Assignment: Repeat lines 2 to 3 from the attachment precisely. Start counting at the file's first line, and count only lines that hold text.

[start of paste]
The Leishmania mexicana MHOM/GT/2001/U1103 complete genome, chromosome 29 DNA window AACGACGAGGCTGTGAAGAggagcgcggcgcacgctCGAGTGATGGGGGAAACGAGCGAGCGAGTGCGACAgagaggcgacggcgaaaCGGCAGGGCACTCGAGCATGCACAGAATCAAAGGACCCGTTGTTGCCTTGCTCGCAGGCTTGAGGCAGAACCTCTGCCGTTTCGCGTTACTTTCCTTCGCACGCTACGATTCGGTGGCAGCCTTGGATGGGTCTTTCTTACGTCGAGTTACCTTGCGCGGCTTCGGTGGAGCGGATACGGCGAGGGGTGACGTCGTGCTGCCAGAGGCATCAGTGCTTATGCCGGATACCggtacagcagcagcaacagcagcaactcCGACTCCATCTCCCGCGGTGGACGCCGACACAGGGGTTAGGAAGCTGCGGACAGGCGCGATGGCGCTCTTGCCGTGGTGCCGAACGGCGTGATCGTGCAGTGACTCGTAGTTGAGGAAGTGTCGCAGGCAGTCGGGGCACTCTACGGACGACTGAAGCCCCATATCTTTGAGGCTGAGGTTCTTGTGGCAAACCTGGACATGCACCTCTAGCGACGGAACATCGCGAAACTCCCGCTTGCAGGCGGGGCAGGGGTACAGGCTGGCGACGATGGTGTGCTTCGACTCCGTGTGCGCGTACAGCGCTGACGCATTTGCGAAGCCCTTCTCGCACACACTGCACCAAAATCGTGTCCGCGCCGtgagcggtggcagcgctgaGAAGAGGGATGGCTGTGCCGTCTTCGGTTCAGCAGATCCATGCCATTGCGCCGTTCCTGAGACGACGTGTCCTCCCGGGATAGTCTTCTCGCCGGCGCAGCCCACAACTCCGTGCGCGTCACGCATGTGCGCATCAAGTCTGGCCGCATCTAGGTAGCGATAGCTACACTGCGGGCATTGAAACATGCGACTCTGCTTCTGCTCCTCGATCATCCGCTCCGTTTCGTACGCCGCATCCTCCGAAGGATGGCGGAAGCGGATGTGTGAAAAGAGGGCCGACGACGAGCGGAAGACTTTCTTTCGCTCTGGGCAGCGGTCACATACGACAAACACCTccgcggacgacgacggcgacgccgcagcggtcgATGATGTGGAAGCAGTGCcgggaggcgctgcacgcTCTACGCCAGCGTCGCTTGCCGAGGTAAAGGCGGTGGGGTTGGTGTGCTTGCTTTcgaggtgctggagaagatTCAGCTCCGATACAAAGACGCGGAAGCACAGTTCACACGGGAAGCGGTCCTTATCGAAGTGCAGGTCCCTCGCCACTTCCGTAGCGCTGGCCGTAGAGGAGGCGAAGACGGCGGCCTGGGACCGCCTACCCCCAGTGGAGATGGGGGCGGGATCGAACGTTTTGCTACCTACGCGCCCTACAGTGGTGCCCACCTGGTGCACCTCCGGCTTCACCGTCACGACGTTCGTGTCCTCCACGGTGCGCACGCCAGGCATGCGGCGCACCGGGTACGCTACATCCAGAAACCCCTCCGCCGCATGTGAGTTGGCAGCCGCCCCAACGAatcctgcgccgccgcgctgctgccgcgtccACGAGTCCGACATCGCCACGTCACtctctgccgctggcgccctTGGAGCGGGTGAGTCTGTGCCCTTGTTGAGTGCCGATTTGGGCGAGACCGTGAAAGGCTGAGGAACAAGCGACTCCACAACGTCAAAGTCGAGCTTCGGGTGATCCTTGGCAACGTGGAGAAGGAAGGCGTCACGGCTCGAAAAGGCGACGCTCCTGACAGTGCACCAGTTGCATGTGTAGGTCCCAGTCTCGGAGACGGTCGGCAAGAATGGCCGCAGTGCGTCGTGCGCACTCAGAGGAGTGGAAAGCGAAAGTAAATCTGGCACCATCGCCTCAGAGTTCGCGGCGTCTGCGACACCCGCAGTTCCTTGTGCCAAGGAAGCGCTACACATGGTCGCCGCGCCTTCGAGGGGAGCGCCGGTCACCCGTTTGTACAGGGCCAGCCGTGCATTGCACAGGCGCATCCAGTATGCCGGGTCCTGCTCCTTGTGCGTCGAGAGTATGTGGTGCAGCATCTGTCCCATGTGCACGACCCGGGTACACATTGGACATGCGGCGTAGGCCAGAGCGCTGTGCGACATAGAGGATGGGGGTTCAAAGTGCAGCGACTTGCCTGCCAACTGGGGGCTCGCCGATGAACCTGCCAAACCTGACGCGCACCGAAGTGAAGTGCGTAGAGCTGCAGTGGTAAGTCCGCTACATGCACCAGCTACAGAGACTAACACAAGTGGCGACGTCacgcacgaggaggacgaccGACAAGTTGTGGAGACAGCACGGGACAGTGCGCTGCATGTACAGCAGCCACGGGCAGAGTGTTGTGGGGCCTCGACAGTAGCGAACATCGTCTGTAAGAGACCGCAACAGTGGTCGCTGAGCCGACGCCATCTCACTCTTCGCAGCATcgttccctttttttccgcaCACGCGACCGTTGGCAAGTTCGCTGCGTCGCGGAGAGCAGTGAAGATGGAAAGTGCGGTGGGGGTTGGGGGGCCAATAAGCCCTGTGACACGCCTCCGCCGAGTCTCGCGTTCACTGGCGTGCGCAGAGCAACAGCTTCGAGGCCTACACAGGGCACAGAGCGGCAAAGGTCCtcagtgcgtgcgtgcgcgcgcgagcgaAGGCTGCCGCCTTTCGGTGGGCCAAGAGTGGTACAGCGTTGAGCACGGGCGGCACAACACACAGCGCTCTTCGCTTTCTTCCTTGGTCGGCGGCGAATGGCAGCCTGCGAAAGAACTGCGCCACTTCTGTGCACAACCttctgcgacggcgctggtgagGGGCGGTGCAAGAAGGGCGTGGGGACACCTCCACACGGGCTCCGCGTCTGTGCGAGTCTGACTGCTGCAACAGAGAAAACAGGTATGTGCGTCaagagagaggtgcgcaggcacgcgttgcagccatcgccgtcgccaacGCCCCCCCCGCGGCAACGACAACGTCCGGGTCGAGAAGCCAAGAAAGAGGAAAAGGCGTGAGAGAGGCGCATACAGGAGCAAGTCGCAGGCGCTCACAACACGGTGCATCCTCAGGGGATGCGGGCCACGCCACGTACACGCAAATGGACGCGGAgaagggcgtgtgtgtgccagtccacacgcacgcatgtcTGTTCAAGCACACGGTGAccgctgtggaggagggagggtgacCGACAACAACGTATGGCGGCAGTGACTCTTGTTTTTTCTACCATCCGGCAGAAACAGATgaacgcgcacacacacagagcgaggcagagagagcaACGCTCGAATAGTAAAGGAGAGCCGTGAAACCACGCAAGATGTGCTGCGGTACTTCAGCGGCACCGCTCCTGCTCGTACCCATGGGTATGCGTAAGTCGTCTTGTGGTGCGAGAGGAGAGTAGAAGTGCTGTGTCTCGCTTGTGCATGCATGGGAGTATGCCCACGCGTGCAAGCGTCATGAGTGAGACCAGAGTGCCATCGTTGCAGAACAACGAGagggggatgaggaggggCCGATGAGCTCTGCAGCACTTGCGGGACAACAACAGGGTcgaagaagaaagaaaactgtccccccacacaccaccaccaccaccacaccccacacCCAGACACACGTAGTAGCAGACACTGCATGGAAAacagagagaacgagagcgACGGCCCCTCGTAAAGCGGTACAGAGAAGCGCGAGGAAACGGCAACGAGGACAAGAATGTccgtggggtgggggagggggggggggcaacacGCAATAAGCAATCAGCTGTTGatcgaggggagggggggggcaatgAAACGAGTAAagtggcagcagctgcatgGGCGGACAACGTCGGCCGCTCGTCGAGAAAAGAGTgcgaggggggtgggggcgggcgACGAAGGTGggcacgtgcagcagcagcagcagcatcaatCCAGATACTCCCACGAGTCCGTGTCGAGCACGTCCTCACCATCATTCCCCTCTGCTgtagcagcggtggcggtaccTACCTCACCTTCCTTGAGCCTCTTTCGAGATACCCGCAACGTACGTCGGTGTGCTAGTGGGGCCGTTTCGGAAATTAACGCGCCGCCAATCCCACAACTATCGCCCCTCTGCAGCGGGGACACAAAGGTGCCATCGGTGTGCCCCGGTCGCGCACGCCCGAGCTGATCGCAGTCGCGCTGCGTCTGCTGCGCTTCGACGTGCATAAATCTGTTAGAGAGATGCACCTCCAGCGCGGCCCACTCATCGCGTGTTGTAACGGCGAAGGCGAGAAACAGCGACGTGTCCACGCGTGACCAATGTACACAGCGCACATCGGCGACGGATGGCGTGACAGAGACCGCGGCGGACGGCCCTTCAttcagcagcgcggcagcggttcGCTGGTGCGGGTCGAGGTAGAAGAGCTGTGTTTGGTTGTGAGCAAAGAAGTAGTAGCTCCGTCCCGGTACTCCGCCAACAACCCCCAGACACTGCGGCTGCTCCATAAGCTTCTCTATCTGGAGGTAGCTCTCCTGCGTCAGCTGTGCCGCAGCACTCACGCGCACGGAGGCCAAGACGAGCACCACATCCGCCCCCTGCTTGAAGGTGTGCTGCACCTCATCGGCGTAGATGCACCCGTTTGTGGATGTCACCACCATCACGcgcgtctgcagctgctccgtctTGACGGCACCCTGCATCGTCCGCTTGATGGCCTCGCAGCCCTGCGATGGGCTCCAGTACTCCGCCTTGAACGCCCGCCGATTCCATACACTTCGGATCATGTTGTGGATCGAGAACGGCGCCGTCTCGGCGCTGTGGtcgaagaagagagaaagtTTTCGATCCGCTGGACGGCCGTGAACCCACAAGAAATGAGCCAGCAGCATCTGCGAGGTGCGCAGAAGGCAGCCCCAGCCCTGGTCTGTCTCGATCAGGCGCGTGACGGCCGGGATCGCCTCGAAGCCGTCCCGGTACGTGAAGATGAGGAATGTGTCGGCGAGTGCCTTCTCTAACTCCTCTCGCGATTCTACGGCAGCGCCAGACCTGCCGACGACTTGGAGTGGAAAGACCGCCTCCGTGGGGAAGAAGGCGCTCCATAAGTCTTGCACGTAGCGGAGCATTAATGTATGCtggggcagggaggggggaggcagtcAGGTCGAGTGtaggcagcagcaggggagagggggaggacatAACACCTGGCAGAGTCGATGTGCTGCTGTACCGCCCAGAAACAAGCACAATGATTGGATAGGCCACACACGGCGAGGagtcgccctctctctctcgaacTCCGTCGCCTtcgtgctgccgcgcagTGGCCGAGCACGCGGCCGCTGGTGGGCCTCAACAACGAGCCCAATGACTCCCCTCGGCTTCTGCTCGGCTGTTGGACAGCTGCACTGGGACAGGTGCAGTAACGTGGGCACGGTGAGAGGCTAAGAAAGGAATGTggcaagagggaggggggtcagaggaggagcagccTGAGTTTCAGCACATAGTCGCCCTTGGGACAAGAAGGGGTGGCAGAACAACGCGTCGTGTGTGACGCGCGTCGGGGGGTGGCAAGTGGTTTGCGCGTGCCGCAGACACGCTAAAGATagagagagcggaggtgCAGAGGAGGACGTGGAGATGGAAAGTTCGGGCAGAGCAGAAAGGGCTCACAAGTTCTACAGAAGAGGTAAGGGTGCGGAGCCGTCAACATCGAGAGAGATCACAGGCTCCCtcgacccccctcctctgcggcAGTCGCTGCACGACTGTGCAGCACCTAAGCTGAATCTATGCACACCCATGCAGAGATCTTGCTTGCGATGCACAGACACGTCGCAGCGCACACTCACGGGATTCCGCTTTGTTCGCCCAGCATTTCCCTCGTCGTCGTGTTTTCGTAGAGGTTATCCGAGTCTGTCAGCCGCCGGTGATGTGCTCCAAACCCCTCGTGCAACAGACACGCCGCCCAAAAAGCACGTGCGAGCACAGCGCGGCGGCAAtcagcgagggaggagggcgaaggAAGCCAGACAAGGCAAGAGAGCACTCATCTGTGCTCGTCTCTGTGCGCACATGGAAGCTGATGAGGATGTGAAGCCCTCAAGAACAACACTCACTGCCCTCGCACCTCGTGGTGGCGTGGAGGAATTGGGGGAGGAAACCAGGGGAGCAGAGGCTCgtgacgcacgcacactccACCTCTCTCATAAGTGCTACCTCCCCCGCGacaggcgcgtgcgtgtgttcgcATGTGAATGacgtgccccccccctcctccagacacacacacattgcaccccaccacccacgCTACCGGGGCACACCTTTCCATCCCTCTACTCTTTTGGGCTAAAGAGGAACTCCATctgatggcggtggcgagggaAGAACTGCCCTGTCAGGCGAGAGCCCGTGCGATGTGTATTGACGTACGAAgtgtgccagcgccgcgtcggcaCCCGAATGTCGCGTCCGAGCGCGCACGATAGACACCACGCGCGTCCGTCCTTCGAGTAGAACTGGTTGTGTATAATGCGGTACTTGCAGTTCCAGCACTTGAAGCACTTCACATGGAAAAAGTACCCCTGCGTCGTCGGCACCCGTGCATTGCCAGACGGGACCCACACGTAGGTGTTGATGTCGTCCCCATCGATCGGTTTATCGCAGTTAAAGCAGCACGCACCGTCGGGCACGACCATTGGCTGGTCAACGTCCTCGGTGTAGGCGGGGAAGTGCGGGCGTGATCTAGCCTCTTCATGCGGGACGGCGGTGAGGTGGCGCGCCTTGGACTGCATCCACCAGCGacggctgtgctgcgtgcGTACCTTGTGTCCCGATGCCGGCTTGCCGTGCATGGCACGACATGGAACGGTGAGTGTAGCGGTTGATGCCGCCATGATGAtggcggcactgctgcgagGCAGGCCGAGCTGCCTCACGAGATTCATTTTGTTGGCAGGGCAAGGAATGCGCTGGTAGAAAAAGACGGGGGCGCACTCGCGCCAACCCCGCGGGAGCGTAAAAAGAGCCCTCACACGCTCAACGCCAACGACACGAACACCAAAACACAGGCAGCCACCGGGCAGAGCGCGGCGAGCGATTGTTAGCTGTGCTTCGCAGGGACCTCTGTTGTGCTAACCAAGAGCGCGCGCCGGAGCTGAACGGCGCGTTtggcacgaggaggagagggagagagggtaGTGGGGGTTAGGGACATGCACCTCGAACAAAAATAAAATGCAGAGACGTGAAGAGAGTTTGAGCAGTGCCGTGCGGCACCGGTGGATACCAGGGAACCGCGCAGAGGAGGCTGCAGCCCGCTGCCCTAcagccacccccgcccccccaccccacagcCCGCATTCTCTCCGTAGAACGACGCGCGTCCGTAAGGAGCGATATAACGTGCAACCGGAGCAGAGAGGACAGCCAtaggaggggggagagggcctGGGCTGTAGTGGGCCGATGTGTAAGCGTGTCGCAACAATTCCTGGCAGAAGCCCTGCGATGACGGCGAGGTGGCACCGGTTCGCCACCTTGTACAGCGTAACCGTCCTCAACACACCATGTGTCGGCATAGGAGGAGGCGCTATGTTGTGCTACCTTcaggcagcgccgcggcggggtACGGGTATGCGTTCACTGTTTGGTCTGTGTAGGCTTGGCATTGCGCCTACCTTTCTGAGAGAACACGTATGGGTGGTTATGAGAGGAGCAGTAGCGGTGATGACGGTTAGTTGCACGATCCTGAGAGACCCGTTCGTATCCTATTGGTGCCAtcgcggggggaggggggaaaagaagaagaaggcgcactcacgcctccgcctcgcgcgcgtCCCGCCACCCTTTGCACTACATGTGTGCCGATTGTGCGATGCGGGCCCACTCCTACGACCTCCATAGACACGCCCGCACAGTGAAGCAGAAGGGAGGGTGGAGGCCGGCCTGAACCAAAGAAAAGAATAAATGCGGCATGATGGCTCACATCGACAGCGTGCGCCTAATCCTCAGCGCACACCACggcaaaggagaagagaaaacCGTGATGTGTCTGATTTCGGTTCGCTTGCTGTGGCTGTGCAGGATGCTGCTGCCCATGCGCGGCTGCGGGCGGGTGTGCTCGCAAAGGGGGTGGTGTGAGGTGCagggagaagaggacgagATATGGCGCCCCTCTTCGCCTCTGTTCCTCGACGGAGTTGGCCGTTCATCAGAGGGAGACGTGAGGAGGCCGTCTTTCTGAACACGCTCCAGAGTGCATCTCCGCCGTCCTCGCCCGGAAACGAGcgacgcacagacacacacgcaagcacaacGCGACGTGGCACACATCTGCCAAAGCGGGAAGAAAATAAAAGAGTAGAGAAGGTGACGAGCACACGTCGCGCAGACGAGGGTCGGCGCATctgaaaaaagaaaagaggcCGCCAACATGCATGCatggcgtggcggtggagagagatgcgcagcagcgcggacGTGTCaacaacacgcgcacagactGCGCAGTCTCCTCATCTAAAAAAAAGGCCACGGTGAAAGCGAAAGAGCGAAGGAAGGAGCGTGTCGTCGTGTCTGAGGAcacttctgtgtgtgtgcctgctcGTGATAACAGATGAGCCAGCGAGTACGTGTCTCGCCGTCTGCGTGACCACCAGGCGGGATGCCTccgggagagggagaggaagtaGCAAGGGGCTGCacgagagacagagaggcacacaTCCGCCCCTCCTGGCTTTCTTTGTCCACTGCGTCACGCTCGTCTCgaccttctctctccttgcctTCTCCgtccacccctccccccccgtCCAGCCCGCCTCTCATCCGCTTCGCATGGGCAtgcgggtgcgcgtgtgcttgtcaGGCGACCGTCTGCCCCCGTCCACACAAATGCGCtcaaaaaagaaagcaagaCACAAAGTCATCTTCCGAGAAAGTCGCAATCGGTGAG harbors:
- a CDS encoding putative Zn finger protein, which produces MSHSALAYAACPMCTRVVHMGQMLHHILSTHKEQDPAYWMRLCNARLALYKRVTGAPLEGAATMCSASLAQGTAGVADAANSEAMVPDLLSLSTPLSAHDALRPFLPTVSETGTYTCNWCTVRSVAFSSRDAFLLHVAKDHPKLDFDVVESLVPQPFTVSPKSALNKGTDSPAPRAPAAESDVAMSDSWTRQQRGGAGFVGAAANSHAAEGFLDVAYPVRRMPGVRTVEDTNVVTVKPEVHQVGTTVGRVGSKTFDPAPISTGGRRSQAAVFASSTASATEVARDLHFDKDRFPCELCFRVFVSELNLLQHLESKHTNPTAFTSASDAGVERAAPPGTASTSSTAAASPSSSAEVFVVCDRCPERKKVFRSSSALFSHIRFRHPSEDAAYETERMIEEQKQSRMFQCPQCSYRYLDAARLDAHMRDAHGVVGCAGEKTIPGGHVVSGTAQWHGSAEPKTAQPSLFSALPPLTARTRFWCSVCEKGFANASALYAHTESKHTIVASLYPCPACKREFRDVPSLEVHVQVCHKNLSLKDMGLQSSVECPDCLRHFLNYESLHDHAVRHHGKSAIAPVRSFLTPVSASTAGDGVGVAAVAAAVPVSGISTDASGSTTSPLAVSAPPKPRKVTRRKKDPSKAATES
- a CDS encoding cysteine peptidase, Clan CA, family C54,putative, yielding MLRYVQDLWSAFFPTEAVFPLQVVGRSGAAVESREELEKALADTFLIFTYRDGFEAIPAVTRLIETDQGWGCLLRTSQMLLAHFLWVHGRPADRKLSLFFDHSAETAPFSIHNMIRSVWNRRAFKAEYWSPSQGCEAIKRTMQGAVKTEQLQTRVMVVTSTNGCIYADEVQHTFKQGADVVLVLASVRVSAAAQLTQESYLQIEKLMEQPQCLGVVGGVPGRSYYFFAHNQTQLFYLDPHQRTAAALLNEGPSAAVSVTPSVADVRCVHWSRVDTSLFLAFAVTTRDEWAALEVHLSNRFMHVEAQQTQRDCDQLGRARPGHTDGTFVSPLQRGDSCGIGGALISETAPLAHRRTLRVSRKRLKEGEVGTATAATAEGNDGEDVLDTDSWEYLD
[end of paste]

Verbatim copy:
- a CDS encoding putative Zn finger protein, which produces MSHSALAYAACPMCTRVVHMGQMLHHILSTHKEQDPAYWMRLCNARLALYKRVTGAPLEGAATMCSASLAQGTAGVADAANSEAMVPDLLSLSTPLSAHDALRPFLPTVSETGTYTCNWCTVRSVAFSSRDAFLLHVAKDHPKLDFDVVESLVPQPFTVSPKSALNKGTDSPAPRAPAAESDVAMSDSWTRQQRGGAGFVGAAANSHAAEGFLDVAYPVRRMPGVRTVEDTNVVTVKPEVHQVGTTVGRVGSKTFDPAPISTGGRRSQAAVFASSTASATEVARDLHFDKDRFPCELCFRVFVSELNLLQHLESKHTNPTAFTSASDAGVERAAPPGTASTSSTAAASPSSSAEVFVVCDRCPERKKVFRSSSALFSHIRFRHPSEDAAYETERMIEEQKQSRMFQCPQCSYRYLDAARLDAHMRDAHGVVGCAGEKTIPGGHVVSGTAQWHGSAEPKTAQPSLFSALPPLTARTRFWCSVCEKGFANASALYAHTESKHTIVASLYPCPACKREFRDVPSLEVHVQVCHKNLSLKDMGLQSSVECPDCLRHFLNYESLHDHAVRHHGKSAIAPVRSFLTPVSASTAGDGVGVAAVAAAVPVSGISTDASGSTTSPLAVSAPPKPRKVTRRKKDPSKAATES
- a CDS encoding cysteine peptidase, Clan CA, family C54,putative, yielding MLRYVQDLWSAFFPTEAVFPLQVVGRSGAAVESREELEKALADTFLIFTYRDGFEAIPAVTRLIETDQGWGCLLRTSQMLLAHFLWVHGRPADRKLSLFFDHSAETAPFSIHNMIRSVWNRRAFKAEYWSPSQGCEAIKRTMQGAVKTEQLQTRVMVVTSTNGCIYADEVQHTFKQGADVVLVLASVRVSAAAQLTQESYLQIEKLMEQPQCLGVVGGVPGRSYYFFAHNQTQLFYLDPHQRTAAALLNEGPSAAVSVTPSVADVRCVHWSRVDTSLFLAFAVTTRDEWAALEVHLSNRFMHVEAQQTQRDCDQLGRARPGHTDGTFVSPLQRGDSCGIGGALISETAPLAHRRTLRVSRKRLKEGEVGTATAATAEGNDGEDVLDTDSWEYLD